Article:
|Publication number||US7341143 B2|
|Application number||US 11/173,517|
|Publication date||Mar 11, 2008|
|Filing date||Jul 2, 2005|
|Priority date||Aug 28, 2004|
|Also published as||US20060042974|
|Publication number||11173517, 173517, US 7341143 B2, US 7341143B2, US-B2-7341143, US7341143 B2, US7341143B2|
|Original Assignee||David Allen|
|Export Citation||BiBTeX, EndNote, RefMan|
|Patent Citations (13), Classifications (10), Legal Events (2)|
|External Links: USPTO, USPTO Assignment, Espacenet|
This application claims the benefit of Provisional application Ser. No. 60/605,852, filed Aug. 28, 2004.
The present invention relates generally to the field of storage, and more specifically, to a case for storing and transporting devices, such as CD's and DVD's, in disk form. The present invention is also directed to methods and systems of providing easy access to the storage devices for quick and convenient placement and removal.
Storage devices in disk form, such as CD's and DVD's, allow storage of an enormous amount of information ranging from computer programs to audio and visual media. These devices contain optical surfaces through which laser beams reflect and are converted into data signals. The optical surfaces are sensitive, and small scratches, dust, or fingerprints can render them unreadable by laser beams, thereby adversely affecting the playback performance. Improper storage is frequently the cause of such damage to these devices.
The necessity of protecting and storing digital memory devices in disk form has been previously addressed using protective enclosures commonly known as jewel cases. However, jewel cases have several drawbacks: They often consist of several pieces and commonly utilize a hinge to open the case. The hinge frequently fails after repeated or vigorous use, or if the case is dropped, and the pieces separate freely. Moreover, jewel cases do not quickly and conveniently open for placement of the disk to and from the case. Additionally, jewel cases and most other similar devices are relatively thick when measured from front side to back side, and thus take up a large amount of space when multiple cases are stored next to each other. This decreases the ability to conveniently store and transport media.
In order to overcome the abovementioned difficulties, CD's, DVD's and similar devices are commonly put in paper fiber, or synthetic envelopes. The advanced materials used in these cases, and the plastic coating placed over the surface of the optical disks protect them from exposure to dust and minor surface disturbances. However, this approach has also has a variety of shortcomings. Most notably, non-rigid storage containers fail to prevent the disks from being severely scratched, broken, bent, chipped or otherwise damaged by accidents or inadvertent abusive handling. This type of damage frequently makes disks unreadable.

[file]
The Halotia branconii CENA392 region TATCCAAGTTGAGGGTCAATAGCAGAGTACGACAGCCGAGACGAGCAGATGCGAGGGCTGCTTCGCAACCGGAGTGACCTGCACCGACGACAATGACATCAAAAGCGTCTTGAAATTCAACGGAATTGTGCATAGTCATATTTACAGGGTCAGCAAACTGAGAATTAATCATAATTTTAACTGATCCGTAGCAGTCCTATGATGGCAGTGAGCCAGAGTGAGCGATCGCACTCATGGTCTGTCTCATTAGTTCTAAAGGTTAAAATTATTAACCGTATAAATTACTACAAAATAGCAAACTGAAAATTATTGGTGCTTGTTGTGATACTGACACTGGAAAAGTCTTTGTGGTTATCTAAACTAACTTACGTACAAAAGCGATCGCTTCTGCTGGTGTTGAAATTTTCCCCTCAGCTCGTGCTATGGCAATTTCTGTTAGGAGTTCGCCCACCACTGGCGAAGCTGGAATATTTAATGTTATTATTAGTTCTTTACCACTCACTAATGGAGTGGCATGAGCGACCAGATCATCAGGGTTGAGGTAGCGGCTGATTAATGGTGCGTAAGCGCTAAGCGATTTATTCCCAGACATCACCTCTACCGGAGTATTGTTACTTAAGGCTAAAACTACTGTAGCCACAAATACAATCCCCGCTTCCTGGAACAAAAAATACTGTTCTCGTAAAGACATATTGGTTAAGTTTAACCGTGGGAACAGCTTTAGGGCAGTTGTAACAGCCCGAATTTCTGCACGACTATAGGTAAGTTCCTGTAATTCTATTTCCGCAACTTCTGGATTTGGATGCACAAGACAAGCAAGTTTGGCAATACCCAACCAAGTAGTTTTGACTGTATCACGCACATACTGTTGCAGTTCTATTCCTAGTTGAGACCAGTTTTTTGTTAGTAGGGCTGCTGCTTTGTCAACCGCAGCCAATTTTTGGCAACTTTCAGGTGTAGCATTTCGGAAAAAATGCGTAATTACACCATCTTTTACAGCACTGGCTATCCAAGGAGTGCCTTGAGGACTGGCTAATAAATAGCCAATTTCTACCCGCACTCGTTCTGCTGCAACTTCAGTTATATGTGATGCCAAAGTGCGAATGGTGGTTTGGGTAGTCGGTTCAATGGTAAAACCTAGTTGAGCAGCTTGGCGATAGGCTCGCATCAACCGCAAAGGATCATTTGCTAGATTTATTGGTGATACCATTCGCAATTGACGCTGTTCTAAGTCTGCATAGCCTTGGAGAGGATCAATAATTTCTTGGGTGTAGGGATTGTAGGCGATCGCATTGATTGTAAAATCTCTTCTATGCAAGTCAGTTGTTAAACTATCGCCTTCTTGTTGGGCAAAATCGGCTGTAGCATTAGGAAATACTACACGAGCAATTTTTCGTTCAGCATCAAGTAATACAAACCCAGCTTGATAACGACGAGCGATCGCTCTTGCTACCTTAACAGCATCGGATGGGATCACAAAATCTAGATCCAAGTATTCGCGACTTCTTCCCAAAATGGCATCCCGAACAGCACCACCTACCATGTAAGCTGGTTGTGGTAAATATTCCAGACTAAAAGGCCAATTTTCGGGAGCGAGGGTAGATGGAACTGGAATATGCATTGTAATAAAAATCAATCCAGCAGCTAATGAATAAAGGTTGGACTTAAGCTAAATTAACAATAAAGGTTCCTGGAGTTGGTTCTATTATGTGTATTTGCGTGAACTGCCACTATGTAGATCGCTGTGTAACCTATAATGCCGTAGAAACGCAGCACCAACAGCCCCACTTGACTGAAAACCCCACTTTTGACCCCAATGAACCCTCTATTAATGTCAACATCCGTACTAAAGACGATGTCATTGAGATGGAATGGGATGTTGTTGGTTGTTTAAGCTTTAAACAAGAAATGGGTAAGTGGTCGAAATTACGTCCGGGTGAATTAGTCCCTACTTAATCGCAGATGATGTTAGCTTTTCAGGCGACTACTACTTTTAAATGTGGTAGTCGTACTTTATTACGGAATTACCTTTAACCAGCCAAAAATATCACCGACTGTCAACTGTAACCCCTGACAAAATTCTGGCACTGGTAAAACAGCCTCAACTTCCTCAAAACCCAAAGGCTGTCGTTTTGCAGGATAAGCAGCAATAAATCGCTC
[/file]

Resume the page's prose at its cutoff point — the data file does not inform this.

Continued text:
U.S. Pat. No. 6,206,186 (Cerda-Vilaplana and Cerda-Torres) discloses a box-shaped disk case comprising a push-button elastic part with elastically deformable lateral branches arranged in one of its covers whereby the top end thereof consists of a peripheral protuberance enabling a disc to fit into the case by means of a central opening. This patent does not provide for easy accessibility of the disks from the case.
U.S. Pat. No. 6,874,626 (Lew and Dewhurst) discloses storage cradle system for compact discs comprising a series of storage cradles rotatably mounted in parallel in a housing. Each cradle consists of a base having outwardly angled vertically upstanding sidewalls, a rear wall and a vertical upstanding front wall. Indented tabs are provided on each of said side walls to keep the disc centered when fully inserted into the cradle. This patent does not address the requirement of safe storage and transportation of the disks.
U.S. Pat. No. 6,863,176 (Farrar, Fraser, and Pijanowski) discloses an apparatus comprising: a base portion; inwardly extending radial arms resiliently cantilevered from the base portion; disk-engaging means at the inner ends of the arms for releasably engaging the central hole of a disk and supporting the center of the disk away from the base portion. Each arm has first pivot means in the region where the arm joins the base portion and second pivot means radially inward thereof. Due to the presence of the second pivot means, the periphery of the base portion also tends to rise when the disk-engaging means is depressed to help in ejecting the disk. This patent also does not provide for quick and easy accessibility to the stored disk.
U.S. Pat. No. 6,811,026 (Chung) discusses a housing device for compact disks. The housing device includes stackable and bookbindable CD trays, each of which has clip pegs with a hole defined at a center portion of each CD tray. A compact disc can be released by pushing a non-data portion thereof through a release opening defined adjoining the hole in each CD tray. Though providing easy accessibility, disks stored in the manner disclosed in the patent are not protected from wear and tear and cannot be transported safely.